Haiti's Political Crisis
This is Steve Ember with In the News, in VOA Special English.
The Organization of American States, the O-A-S, met Thursday in Washington to discuss the violence in Haiti. Rebels are threatening to seize the capital, Port-au-Prince, unless President Jean-Bertrand Aristide resigns.
The O-A-S Permanent Council passed a resolution. It calls on Mr. Aristide to honor human rights and to talk with the political opposition. It also urges armed groups to disarm. The American ambassador to the O-A-S said the government in Haiti acted in undemocratic and irresponsible ways in recent years.
The rebels call themselves the Front for the Liberation and National Reconstruction of Haiti. They include former Aristide supporters. At least fifty-five people have been killed in two weeks of violence.
The United States, Canada, France, the United Nations and others are working on a plan for a political solution. American Secretary of State Colin Powell said the proposal does not include calls for President Aristide to resign. His term ends in February of two-thousand-six.
American officials say the proposal clears the way for a peace plan by the CARICOM group of Caribbean nations. Under the plan, Mr. Aristide would have to share power with a new prime minister and an advisory council. This group would organize new elections.
Members of the opposition refuse to take part in new elections unless the president resigns. Mr. Aristide says he is ready to die to defend his country. The United States is urging Americans to leave Haiti.
Armed groups once supported by the government began a rebellion in northern Haiti on February fifth. They control several cities and towns, including the fourth largest city. They have cut off the second largest city from most of the country.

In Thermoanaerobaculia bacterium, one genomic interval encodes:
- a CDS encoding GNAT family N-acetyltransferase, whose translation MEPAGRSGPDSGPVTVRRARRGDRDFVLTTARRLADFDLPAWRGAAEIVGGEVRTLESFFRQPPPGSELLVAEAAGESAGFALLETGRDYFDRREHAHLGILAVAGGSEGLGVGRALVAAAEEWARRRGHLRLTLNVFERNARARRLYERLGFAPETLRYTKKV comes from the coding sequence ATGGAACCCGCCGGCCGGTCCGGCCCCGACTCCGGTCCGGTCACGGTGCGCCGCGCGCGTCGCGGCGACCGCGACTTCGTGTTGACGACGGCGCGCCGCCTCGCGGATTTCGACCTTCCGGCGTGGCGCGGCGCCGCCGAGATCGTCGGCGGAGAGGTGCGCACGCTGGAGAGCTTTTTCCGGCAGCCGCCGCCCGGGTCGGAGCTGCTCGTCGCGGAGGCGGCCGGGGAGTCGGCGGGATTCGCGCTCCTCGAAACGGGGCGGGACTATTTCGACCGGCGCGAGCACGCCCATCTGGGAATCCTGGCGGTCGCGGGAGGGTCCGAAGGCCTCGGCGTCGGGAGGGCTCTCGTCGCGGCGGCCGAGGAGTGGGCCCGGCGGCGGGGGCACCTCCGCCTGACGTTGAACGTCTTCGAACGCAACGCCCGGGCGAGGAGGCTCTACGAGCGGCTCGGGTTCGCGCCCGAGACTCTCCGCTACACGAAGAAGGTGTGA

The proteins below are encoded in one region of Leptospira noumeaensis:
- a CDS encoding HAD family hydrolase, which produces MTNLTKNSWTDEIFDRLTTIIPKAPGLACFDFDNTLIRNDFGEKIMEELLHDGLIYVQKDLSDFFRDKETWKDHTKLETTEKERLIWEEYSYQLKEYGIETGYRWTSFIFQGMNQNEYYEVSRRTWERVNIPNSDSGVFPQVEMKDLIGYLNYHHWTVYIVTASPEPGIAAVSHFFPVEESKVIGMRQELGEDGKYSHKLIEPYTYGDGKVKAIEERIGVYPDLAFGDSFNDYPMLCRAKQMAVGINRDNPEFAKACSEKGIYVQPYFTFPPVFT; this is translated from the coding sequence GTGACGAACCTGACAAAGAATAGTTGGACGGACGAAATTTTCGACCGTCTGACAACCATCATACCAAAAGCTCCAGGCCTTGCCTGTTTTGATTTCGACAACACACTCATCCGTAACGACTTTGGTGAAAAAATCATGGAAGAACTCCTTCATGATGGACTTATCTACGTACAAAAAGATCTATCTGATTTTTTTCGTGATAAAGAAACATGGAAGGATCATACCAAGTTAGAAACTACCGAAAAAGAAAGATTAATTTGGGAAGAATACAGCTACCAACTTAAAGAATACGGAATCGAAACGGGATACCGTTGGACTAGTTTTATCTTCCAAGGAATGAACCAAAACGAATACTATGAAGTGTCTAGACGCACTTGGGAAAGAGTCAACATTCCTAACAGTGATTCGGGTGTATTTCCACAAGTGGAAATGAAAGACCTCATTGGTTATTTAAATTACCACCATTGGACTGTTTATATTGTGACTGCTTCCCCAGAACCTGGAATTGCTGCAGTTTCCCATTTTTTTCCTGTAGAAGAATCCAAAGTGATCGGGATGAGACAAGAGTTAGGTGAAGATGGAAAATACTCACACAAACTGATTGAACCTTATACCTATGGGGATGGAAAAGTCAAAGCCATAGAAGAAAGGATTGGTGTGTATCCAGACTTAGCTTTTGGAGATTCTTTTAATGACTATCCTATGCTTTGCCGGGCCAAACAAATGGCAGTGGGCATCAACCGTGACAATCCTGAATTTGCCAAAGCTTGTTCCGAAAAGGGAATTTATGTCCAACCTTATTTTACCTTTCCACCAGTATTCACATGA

Mr. Aristide became the first freely elected leader of Haiti in nineteen-ninety. The military overthrew him the next year. The United States sent twenty-thousand troops to Haiti in nineteen-ninety-four to return him to power. Mr. Aristide later dismissed the army.
The president has faced accusations of dishonesty and political violence. Tensions have risen since his party won legislative elections in two-thousand. Observers said the elections were unfair. During the campaign, Mr. Aristide promised to improve conditions for the eight-million people in Haiti. But other countries suspended millions of dollars in aid after the elections.
Now, there are fears of a food crisis. Many Haitians may try to flee the country in unsafe boats. That happened after the overthrow in nineteen-ninety-one.
President Aristide has asked for international help. The United States said a small military team would be in Haiti on Saturday to examine the security situation. Canada and France have offered to send peacekeepers to Haiti, but only after the violence has stopped.
In the News, in VOA Special English, was written by Cynthia Kirk. This is Steve Ember.